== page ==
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Climate justice means protecting the future of fish

By Kelly Pendergrast, Communications Consultant at Future of Fish

Billions of people depend on fish as a critical source of protein. From lobster divers in Belize to handline mahi-mahi fishers in Peru, communities around the world feed themselves and make a living from the fish they pull from the ocean every day. But these livelihoods are under threat. Climate change is already wrecking havoc for coastal communities in developing countries, with rising seas damaging dockside infrastructure and warming waters driving away traditional fish stocks. The result is loss of income, food, and in many cases, cultural heritage.

Climate justice is only possible when front-line communities—like those that depend on the sea for food and livelihoods—have the resources they need for a resilient future. At Future of Fish, we center our work on collaborations with small-scale fishers. Together we design better systems, practices, and technologies that help fishers continue supporting their communities in this time of unstable climate impacts. By working closely with fishers, seafood supply chains, and the local community and governments, we co-design interventions that build environmentally sustainable, climate resilient, and economically viable fisheries for today, and the future.

Our current work with mahi-mahi fishers in Peru is one example of our work to address climate justice within sustainable fisheries. Peru provides 50% of the world’s mahi-mahi and all of it is caught by small-scale fishers using non-mechanized gear. The lifeblood of Peru’s mahi-mahi fishery, these fishers target fish that previously lived off Peru’s coast. But today, the mahi-mahi are moving further out to sea. Fisheries scientists are working to understand what’s causing the shift, but climate change is presumed to be a leading culprit. What were once week-long or ten-day trips now stretch to three weeks because fishers have to travel farther to make their catch. The traditional Read More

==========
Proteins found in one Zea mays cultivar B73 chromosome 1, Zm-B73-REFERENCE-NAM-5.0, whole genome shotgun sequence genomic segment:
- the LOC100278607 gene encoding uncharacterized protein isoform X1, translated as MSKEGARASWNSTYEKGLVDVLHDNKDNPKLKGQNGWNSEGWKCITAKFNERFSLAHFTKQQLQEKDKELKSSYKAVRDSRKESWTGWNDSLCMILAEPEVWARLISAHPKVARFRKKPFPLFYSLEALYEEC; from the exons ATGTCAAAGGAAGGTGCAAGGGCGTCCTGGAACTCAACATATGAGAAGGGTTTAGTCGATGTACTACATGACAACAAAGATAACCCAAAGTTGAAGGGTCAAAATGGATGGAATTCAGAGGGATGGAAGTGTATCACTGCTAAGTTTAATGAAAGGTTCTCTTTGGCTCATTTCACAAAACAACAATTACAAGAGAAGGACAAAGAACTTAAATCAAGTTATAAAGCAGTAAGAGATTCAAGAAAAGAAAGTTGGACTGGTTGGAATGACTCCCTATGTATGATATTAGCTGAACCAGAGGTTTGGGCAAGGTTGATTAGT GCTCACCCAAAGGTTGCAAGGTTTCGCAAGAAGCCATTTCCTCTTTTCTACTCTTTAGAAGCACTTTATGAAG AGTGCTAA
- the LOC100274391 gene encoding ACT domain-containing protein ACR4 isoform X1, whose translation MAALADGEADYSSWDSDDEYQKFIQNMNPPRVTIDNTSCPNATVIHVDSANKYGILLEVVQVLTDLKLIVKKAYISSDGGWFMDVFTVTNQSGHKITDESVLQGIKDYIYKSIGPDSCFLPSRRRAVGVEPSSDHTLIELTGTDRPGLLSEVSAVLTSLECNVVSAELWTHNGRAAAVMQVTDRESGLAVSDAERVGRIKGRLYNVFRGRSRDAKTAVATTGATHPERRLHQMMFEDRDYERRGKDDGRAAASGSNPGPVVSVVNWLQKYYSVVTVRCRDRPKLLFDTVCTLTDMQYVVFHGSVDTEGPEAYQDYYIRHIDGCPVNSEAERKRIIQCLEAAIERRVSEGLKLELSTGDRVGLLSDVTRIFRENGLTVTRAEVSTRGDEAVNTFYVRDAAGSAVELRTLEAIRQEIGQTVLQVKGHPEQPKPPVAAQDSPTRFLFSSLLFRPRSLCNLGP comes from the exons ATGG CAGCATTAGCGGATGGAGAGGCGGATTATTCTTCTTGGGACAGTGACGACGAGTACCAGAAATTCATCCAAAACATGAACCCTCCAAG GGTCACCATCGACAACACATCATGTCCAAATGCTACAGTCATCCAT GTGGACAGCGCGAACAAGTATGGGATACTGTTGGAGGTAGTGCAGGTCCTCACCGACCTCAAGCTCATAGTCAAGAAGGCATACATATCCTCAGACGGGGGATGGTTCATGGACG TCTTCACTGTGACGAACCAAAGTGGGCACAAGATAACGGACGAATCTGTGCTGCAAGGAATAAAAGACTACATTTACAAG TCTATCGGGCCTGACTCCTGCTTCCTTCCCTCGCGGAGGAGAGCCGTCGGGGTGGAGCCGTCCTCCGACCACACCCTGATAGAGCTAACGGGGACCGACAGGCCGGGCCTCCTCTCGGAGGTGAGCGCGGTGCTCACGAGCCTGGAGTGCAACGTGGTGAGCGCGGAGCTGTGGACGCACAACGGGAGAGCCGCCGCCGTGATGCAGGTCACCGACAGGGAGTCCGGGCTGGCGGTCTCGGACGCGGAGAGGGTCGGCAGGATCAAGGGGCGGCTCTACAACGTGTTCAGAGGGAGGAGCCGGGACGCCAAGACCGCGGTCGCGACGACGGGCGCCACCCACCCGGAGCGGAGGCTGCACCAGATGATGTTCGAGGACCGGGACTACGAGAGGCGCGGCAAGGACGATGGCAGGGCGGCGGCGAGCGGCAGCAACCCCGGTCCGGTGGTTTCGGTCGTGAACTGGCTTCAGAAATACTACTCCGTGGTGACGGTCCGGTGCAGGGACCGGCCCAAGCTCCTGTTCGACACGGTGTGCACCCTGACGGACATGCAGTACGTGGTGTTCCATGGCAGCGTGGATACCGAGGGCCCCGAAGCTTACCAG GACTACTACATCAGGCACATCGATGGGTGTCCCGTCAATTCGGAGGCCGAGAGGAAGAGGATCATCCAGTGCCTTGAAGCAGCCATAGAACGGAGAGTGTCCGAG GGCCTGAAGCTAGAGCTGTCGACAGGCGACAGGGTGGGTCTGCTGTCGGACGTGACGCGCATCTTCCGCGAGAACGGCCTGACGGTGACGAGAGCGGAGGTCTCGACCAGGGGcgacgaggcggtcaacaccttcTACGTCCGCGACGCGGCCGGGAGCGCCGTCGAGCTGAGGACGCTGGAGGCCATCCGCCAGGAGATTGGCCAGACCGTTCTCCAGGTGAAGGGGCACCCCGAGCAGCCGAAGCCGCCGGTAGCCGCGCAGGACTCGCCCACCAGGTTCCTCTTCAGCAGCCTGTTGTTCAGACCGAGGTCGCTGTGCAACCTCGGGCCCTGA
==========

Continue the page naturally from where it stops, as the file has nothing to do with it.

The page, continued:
Tearfund USA, a faith-based international NGO, seeks to inspire Christians to act on climate

Sacks of food

by Amanda Miah, Content Manager of Tearfund USA

Last September, the world witnessed an unprecedented movement of young people raising their voices, demanding that their leaders take action on the global climate crisis. For millions of people across the world, standing up for climate justice isn’t just a passing trend; it is both urgent and necessary for a flourishing future.

Tearfund, a faith-based international aid and development organization, is among those taking action. We have seen firsthand how climate change is affecting those we serve. The problems produced by an unstable climate are undeniable and as a result, vulnerable people are being pushed back into poverty at an alarming rate. Read More

How Men and Masculinities Affects Women’s Workforce Participation

By Urvashi Gandhi, Director – Global Advocacy, Breakthrough India

A very big question looming in front of us in India is why, despite the economic boom unleashed by economic reforms, women have been dropping out of the workforce in huge numbers? India has one of the lowest female labor force participation rates among the emerging market economies and developing nations. While slightly more women work in India than in Pakistan (27 per cent and 25 per cent, respectively), Pakistan’s female labor-force participation rate is on the rise — while India’s is deteriorating. The proportion of women working in Bangladesh is three times higher than that of India, which ranks last among BRICS countries.


Global data shows that no country in the world has achieved equality in unpaid care work or paid equality between men and women. When we are talking about the decreasing number of women’s participation in the formal workforce, there is also a need to talk about the role of men in creating a supportive environment that enables women’s participation in the formal workforce. This support by men and other members of the society is needed not just at the workplace, but also at homes and in communities. Currently the conversation is either totally missing or is being done in a very ad-hoc/reactive manner. Read More